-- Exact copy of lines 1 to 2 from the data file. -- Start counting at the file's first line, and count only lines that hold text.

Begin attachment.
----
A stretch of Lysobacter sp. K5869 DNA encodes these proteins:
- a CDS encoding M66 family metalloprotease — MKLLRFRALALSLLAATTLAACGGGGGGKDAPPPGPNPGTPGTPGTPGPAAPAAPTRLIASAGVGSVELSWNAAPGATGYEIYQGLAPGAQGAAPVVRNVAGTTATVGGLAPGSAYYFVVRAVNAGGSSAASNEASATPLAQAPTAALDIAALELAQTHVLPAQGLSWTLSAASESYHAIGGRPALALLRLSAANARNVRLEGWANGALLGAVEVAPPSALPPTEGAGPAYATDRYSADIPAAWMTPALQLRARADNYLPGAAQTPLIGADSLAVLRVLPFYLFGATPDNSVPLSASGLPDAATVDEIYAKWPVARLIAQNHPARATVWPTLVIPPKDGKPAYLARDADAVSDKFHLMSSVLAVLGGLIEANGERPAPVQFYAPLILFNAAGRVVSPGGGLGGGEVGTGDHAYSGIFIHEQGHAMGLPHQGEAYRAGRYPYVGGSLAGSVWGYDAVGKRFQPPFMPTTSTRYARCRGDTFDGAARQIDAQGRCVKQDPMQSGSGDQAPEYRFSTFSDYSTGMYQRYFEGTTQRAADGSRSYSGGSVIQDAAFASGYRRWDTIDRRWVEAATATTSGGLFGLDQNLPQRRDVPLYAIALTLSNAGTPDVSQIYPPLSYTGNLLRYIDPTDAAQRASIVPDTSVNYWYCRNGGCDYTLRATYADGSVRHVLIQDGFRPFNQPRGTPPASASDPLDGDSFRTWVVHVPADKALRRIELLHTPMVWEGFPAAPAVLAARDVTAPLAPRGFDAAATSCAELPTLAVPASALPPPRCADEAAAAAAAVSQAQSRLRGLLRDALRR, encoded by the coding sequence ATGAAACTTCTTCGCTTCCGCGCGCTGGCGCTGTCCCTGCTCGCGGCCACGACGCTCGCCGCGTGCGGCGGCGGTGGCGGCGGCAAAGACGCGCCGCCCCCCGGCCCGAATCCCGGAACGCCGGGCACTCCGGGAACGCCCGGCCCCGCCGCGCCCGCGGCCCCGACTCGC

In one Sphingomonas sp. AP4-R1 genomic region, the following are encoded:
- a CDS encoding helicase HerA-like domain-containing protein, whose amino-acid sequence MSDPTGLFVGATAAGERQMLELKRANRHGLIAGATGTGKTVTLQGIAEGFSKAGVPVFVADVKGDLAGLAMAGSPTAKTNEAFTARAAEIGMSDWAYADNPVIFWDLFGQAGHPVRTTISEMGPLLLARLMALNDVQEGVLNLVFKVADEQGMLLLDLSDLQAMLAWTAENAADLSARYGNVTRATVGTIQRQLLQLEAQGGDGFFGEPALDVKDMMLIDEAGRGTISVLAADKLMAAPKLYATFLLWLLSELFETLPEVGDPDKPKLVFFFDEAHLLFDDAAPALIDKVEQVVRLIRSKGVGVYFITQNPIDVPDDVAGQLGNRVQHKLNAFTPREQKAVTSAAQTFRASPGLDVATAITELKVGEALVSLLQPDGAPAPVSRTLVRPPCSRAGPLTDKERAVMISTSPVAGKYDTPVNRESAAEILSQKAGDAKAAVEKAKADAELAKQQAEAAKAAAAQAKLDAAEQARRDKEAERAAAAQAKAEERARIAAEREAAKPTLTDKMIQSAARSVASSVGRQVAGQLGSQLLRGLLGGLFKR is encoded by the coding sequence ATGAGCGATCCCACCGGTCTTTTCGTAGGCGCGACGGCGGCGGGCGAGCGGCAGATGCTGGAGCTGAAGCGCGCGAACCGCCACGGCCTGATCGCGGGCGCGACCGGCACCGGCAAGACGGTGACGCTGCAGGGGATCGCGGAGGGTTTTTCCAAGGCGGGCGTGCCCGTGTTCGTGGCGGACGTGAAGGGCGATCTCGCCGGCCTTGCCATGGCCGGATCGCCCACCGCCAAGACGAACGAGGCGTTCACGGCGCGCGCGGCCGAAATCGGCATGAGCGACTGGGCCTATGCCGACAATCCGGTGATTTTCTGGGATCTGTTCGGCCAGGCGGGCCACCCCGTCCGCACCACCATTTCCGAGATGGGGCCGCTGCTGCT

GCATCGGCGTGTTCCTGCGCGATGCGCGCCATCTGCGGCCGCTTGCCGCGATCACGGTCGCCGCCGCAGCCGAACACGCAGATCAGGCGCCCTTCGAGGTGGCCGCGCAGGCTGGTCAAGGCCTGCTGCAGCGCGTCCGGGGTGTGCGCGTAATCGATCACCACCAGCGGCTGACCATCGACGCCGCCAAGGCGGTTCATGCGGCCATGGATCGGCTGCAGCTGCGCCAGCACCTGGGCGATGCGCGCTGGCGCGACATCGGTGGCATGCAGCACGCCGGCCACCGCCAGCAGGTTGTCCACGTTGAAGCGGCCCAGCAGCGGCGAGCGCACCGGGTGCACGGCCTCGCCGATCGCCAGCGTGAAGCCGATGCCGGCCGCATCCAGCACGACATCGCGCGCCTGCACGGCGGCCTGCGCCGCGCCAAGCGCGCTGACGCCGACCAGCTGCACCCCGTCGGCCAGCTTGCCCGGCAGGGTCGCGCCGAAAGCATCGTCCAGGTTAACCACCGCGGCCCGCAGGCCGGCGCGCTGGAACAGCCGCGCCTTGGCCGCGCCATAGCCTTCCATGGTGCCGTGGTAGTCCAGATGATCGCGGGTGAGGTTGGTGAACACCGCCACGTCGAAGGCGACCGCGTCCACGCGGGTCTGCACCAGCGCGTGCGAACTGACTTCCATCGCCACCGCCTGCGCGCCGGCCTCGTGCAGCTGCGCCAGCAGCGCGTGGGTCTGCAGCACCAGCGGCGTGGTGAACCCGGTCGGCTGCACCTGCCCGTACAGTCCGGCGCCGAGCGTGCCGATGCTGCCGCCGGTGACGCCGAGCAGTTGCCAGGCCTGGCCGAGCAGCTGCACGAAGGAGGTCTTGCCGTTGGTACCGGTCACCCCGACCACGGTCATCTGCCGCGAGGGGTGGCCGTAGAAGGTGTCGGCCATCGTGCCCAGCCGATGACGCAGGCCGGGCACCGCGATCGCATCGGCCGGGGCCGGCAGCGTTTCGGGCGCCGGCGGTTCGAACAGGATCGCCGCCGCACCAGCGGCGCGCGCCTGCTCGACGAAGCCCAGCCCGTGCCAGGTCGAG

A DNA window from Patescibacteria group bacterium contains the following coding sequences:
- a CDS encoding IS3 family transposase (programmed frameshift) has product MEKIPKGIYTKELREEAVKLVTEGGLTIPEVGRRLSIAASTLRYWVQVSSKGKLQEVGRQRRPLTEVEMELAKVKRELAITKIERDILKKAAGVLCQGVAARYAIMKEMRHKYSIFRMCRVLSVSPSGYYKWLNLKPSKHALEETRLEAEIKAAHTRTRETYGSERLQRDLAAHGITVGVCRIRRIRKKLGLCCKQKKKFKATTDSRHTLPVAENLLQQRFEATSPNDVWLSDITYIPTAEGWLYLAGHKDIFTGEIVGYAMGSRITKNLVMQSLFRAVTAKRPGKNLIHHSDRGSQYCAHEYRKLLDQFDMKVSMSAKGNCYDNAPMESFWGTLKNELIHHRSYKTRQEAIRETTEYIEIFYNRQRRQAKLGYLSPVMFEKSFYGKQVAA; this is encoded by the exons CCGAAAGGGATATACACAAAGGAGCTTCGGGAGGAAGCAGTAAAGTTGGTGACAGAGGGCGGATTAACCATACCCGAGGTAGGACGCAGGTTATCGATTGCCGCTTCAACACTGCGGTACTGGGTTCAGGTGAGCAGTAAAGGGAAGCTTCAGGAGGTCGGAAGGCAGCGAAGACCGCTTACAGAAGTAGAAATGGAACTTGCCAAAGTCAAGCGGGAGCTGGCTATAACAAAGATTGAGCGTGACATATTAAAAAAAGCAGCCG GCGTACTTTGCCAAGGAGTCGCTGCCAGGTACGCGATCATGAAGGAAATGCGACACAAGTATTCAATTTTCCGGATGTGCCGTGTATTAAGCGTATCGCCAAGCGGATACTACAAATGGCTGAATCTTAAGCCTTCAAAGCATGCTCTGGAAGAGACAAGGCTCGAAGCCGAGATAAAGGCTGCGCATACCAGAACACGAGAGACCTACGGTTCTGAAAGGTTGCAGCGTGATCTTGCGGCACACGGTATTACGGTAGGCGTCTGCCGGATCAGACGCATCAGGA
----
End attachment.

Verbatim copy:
A stretch of Lysobacter sp. K5869 DNA encodes these proteins:
- a CDS encoding M66 family metalloprotease — MKLLRFRALALSLLAATTLAACGGGGGGKDAPPPGPNPGTPGTPGTPGPAAPAAPTRLIASAGVGSVELSWNAAPGATGYEIYQGLAPGAQGAAPVVRNVAGTTATVGGLAPGSAYYFVVRAVNAGGSSAASNEASATPLAQAPTAALDIAALELAQTHVLPAQGLSWTLSAASESYHAIGGRPALALLRLSAANARNVRLEGWANGALLGAVEVAPPSALPPTEGAGPAYATDRYSADIPAAWMTPALQLRARADNYLPGAAQTPLIGADSLAVLRVLPFYLFGATPDNSVPLSASGLPDAATVDEIYAKWPVARLIAQNHPARATVWPTLVIPPKDGKPAYLARDADAVSDKFHLMSSVLAVLGGLIEANGERPAPVQFYAPLILFNAAGRVVSPGGGLGGGEVGTGDHAYSGIFIHEQGHAMGLPHQGEAYRAGRYPYVGGSLAGSVWGYDAVGKRFQPPFMPTTSTRYARCRGDTFDGAARQIDAQGRCVKQDPMQSGSGDQAPEYRFSTFSDYSTGMYQRYFEGTTQRAADGSRSYSGGSVIQDAAFASGYRRWDTIDRRWVEAATATTSGGLFGLDQNLPQRRDVPLYAIALTLSNAGTPDVSQIYPPLSYTGNLLRYIDPTDAAQRASIVPDTSVNYWYCRNGGCDYTLRATYADGSVRHVLIQDGFRPFNQPRGTPPASASDPLDGDSFRTWVVHVPADKALRRIELLHTPMVWEGFPAAPAVLAARDVTAPLAPRGFDAAATSCAELPTLAVPASALPPPRCADEAAAAAAAVSQAQSRLRGLLRDALRR, encoded by the coding sequence ATGAAACTTCTTCGCTTCCGCGCGCTGGCGCTGTCCCTGCTCGCGGCCACGACGCTCGCCGCGTGCGGCGGCGGTGGCGGCGGCAAAGACGCGCCGCCCCCCGGCCCGAATCCCGGAACGCCGGGCACTCCGGGAACGCCCGGCCCCGCCGCGCCCGCGGCCCCGACTCGC